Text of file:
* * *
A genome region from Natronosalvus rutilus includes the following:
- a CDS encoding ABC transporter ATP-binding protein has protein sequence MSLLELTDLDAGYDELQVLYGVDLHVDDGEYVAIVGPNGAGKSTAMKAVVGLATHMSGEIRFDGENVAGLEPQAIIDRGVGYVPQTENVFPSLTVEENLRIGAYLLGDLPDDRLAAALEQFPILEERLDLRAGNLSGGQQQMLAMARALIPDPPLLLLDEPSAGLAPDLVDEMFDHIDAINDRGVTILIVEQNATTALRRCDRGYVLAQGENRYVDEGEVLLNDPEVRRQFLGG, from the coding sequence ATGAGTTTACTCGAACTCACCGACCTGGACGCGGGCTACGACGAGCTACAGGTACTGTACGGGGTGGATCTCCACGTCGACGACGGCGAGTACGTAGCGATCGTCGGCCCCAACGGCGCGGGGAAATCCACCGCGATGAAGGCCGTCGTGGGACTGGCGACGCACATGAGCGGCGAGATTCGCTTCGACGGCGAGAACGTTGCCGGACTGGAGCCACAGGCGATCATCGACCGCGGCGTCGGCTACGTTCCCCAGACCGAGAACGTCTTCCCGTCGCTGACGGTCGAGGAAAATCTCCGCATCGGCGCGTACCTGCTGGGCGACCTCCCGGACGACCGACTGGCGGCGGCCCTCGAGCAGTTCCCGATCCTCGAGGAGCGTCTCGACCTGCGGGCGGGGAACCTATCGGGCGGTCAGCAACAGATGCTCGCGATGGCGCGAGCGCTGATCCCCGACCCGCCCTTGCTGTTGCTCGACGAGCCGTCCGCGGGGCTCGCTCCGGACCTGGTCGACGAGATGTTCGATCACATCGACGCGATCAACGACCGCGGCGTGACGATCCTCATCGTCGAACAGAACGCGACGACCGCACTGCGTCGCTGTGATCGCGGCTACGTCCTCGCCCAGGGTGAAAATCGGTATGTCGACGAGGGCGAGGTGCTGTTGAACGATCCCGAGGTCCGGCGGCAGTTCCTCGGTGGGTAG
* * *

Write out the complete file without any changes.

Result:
A genome region from Natronosalvus rutilus includes the following:
- a CDS encoding ABC transporter ATP-binding protein has protein sequence MSLLELTDLDAGYDELQVLYGVDLHVDDGEYVAIVGPNGAGKSTAMKAVVGLATHMSGEIRFDGENVAGLEPQAIIDRGVGYVPQTENVFPSLTVEENLRIGAYLLGDLPDDRLAAALEQFPILEERLDLRAGNLSGGQQQMLAMARALIPDPPLLLLDEPSAGLAPDLVDEMFDHIDAINDRGVTILIVEQNATTALRRCDRGYVLAQGENRYVDEGEVLLNDPEVRRQFLGG, from the coding sequence ATGAGTTTACTCGAACTCACCGACCTGGACGCGGGCTACGACGAGCTACAGGTACTGTACGGGGTGGATCTCCACGTCGACGACGGCGAGTACGTAGCGATCGTCGGCCCCAACGGCGCGGGGAAATCCACCGCGATGAAGGCCGTCGTGGGACTGGCGACGCACATGAGCGGCGAGATTCGCTTCGACGGCGAGAACGTTGCCGGACTGGAGCCACAGGCGATCATCGACCGCGGCGTCGGCTACGTTCCCCAGACCGAGAACGTCTTCCCGTCGCTGACGGTCGAGGAAAATCTCCGCATCGGCGCGTACCTGCTGGGCGACCTCCCGGACGACCGACTGGCGGCGGCCCTCGAGCAGTTCCCGATCCTCGAGGAGCGTCTCGACCTGCGGGCGGGGAACCTATCGGGCGGTCAGCAACAGATGCTCGCGATGGCGCGAGCGCTGATCCCCGACCCGCCCTTGCTGTTGCTCGACGAGCCGTCCGCGGGGCTCGCTCCGGACCTGGTCGACGAGATGTTCGATCACATCGACGCGATCAACGACCGCGGCGTGACGATCCTCATCGTCGAACAGAACGCGACGACCGCACTGCGTCGCTGTGATCGCGGCTACGTCCTCGCCCAGGGTGAAAATCGGTATGTCGACGAGGGCGAGGTGCTGTTGAACGATCCCGAGGTCCGGCGGCAGTTCCTCGGTGGGTAG